By Lucy Komisar
Beth Malone plays a terrific, gutsy, leftist Molly Brown who started out illiterate in a western mining town, helped her husband strike it rich in a gold mine deal, and instead of joining the nouveau riche, devoted herself to helping the poor, the union activists at her husband‘s mine and the suffragists. Plus, she managed to survive the Titanic.
This is Broadway quality. Malone has a strong alto voice and, with her gamine look, is a charmer. And director-choreographer Kathleen Marshall makes the production sparkle.
The production notes say, “none of the characters in the 2020 version appear in the 1960 version. Both have characters called Molly, but she says and does different things. The two versions share three lines of dialogue.” But instead of a domestic husband and wife story, this is a very political play.
Molly Brown (1867-1932) was really on a lifeboat of the Titanic. When the U.S. Senate asked survivors to testify, she was one. They selected 50 men and only 2 women. Dick Scanlan‘s book takes the story modern. Molly was a social progressive and a feminist. This play takes off from there.
Molly has arrived in a silver mining town and defies the miners who say women are bad luck. J.J. wants to marry Molly, but she is tough, ambitious, insisting on her dreams of the future. They make a deal.
The silver mine is threatened by the gold standard. The owner is supporting a pro-silver candidate for president. Molly suggests that if women voted, he‘d have a better chance. Doesn‘t happen. Grover Cleveland wins, silver plummets. But smart Molly helps J.J. figure a way to mine gold, makes sure he gets a piece of the mine, and they become millionaires.
It‘s 1895, with an excellent picture of the nouveau riche in Denver as suffocating snobs. She is at the opera with one of them, Louise Sneed-Hill (the excellent insufferable Paula Leggett Chase) and comments “Mimi dies in La Boh¨me.” Sneed-Hill declares, “You are not equating artists with Denver undesirables!” Molly thinks how many mouths the money spent on the opera could feed. By the way, to make a point about class, their maid, Mary (Coco Smith) eats with them at the dinner table.
With profits from the richest gold mine in North America, Molly sets up a food pantry and supports suffragists. Her motto is, “Share the luck with your neighbor!”
She pays off the governor to back a separate court for juveniles. And finally, after 17 years as an activist, in 1902, she wants to run for Congress. Husband is not so happy, “I‘d like to change everything about you” till you say “yes, dear.” Things will get difficult.
The miners who once were J.J.‘s friends arrive, they want a union and J.J. is against it.
Sneed-Hill appears with other lady snobs in tow, and Molly and friend Julia (Whitney Bashor) spike her tea with brandy that, she acknowledges, “makes you see double and feel single!”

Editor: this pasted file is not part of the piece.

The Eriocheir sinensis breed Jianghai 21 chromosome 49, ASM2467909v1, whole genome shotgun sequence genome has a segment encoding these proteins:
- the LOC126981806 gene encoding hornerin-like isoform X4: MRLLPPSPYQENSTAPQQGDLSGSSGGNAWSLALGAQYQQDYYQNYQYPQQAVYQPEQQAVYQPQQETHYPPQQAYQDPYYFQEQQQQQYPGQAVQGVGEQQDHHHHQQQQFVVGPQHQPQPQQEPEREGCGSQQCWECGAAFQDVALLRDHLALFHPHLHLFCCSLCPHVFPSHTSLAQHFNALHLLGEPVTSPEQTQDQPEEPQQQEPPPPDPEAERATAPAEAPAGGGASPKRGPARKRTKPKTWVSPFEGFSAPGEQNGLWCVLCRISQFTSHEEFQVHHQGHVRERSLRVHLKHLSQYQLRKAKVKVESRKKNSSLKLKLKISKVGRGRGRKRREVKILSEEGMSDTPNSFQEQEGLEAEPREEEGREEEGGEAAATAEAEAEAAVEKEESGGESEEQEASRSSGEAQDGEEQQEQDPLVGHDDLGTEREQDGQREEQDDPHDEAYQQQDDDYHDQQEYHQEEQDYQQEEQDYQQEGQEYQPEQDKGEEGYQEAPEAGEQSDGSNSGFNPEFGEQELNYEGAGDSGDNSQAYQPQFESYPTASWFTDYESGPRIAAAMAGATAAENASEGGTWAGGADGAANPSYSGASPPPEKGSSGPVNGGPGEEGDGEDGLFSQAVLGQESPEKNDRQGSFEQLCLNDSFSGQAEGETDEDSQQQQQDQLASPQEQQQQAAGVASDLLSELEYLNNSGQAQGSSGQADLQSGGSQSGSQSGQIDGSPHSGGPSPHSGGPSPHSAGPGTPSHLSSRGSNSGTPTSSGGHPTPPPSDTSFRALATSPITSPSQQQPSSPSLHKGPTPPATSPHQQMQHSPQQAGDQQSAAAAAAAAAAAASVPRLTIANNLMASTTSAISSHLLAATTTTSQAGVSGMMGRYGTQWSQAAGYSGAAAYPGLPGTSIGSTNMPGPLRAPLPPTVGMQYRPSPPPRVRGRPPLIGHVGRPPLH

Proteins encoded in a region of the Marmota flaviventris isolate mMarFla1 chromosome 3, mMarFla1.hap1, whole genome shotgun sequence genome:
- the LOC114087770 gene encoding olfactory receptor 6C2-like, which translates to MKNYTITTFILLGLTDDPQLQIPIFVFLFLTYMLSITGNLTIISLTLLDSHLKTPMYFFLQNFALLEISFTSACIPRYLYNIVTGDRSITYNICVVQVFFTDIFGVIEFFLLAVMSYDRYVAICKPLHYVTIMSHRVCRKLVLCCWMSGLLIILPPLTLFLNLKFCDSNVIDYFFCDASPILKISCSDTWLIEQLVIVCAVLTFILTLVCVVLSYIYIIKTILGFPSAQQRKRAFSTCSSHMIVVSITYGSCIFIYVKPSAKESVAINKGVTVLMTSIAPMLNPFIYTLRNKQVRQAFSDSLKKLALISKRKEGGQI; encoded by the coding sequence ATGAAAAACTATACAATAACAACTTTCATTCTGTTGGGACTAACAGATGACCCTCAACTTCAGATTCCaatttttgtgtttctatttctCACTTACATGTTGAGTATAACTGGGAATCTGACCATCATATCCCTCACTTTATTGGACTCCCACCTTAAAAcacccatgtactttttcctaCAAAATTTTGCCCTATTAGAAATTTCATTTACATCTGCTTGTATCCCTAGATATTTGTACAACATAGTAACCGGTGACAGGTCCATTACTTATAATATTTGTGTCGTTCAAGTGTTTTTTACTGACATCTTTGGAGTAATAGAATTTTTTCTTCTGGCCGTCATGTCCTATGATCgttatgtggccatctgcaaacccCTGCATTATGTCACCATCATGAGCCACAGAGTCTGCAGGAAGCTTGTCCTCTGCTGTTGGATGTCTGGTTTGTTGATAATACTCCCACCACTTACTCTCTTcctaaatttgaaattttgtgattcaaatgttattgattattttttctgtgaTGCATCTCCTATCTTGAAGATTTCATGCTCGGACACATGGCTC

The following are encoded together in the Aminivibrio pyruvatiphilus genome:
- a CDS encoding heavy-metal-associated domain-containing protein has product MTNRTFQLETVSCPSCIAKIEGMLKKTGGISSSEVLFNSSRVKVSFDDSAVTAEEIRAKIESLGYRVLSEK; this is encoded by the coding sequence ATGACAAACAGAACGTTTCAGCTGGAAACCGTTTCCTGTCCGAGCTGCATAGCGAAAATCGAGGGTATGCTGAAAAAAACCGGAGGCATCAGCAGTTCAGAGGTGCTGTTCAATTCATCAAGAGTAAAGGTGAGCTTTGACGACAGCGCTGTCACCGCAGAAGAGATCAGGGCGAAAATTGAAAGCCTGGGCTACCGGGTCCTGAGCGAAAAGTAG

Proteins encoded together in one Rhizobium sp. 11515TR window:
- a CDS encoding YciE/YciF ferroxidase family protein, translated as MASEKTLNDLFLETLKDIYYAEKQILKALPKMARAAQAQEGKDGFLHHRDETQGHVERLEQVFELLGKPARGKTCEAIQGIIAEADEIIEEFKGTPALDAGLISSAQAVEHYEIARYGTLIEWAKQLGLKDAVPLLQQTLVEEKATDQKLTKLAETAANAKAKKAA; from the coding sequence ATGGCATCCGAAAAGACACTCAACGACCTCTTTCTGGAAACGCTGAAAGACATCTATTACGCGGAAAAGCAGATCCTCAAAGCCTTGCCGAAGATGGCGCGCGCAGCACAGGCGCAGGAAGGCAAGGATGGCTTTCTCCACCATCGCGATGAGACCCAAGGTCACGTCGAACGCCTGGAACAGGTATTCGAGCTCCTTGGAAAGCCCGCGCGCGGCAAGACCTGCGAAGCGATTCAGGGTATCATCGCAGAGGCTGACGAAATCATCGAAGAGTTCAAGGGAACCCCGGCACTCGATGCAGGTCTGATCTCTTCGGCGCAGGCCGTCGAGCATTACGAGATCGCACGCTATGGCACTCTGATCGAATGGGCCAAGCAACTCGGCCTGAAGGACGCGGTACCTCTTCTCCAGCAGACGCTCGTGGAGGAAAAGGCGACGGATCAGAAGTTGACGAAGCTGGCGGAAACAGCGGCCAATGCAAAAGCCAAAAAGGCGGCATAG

J.J. fires the workers, and she calls the “Denver Post” to announce she is with them.
The first part of the book is hokey, corny, has too much of the fifties. But it gets better, and the musical values are top.
Whitney Bashor as Julia, the widow of a miner killed in a blast, has a brilliant operatic soprano. David Aron Daman, who plays J.J. Brown, manager of the mine, has a fine baritone. Omar Lopez-Cepero as the miner Vincenzo has a wonderful Italian tenor. The barbershop quartet numbers are delightful.
And, of course, with Marshall you get superb dancing. The dance hall girls number, “Belly up to the bar, boys” is a winner. Western square dancing is splendid.
There‘s more domestic drama, but I won‘t spill the rest of the plot.
Except that when Molly arrives back from Europe with other saved Titanic passengers, Maureen (Kaitlyn Davidson) tells her that authorities are sending her back to Ireland, because she is now indigent and would be “a charge.” That of course is borrowed from Trump‘s new immigration rules. (By the way, this was the case during the poor laws in 1600s England and the colonial U.S. People were blocked from entering towns unless they could prove they would not be a charge.)
Of course, Molly, the child of Irish immigrants, solves the money problem, as friends and family on the dock sing, “Share the luck with your neighbors!” That, of course, is a Bernie line. The New York audience liked it. Don’t know yet how much other Americans agree.
“The Unsinkable Molly Brown.” Music and lyrics by Meredith Wilson, book and new lyrics by Dick Scanlan, based on the original book by Richard Morris. Directed and choreographed by Kathleen Marshall. Transport Group at The Abrons Arts Center, 466 Grand Street, New York City. 866-811-4111. Opened Feb 26, 2020; April 5, 2020 closing was advanced by theater shutdowns. Running time 2hrs30. 3/15/20. Review on NY Theatre Wire.